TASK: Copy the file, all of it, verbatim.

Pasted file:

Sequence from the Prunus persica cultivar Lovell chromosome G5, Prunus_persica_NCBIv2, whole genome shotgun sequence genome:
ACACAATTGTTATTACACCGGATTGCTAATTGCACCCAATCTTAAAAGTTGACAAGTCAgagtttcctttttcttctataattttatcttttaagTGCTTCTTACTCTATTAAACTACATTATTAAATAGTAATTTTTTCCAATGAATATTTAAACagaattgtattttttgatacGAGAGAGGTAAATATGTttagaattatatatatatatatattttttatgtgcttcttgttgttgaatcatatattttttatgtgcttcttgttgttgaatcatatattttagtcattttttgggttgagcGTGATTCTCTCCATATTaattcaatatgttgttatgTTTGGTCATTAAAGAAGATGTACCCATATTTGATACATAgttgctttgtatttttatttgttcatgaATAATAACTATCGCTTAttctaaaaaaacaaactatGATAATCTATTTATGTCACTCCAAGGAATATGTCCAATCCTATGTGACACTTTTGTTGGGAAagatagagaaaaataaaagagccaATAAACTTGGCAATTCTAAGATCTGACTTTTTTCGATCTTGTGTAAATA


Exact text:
Sequence from the Prunus persica cultivar Lovell chromosome G5, Prunus_persica_NCBIv2, whole genome shotgun sequence genome:
ACACAATTGTTATTACACCGGATTGCTAATTGCACCCAATCTTAAAAGTTGACAAGTCAgagtttcctttttcttctataattttatcttttaagTGCTTCTTACTCTATTAAACTACATTATTAAATAGTAATTTTTTCCAATGAATATTTAAACagaattgtattttttgatacGAGAGAGGTAAATATGTttagaattatatatatatatatattttttatgtgcttcttgttgttgaatcatatattttttatgtgcttcttgttgttgaatcatatattttagtcattttttgggttgagcGTGATTCTCTCCATATTaattcaatatgttgttatgTTTGGTCATTAAAGAAGATGTACCCATATTTGATACATAgttgctttgtatttttatttgttcatgaATAATAACTATCGCTTAttctaaaaaaacaaactatGATAATCTATTTATGTCACTCCAAGGAATATGTCCAATCCTATGTGACACTTTTGTTGGGAAagatagagaaaaataaaagagccaATAAACTTGGCAATTCTAAGATCTGACTTTTTTCGATCTTGTGTAAATA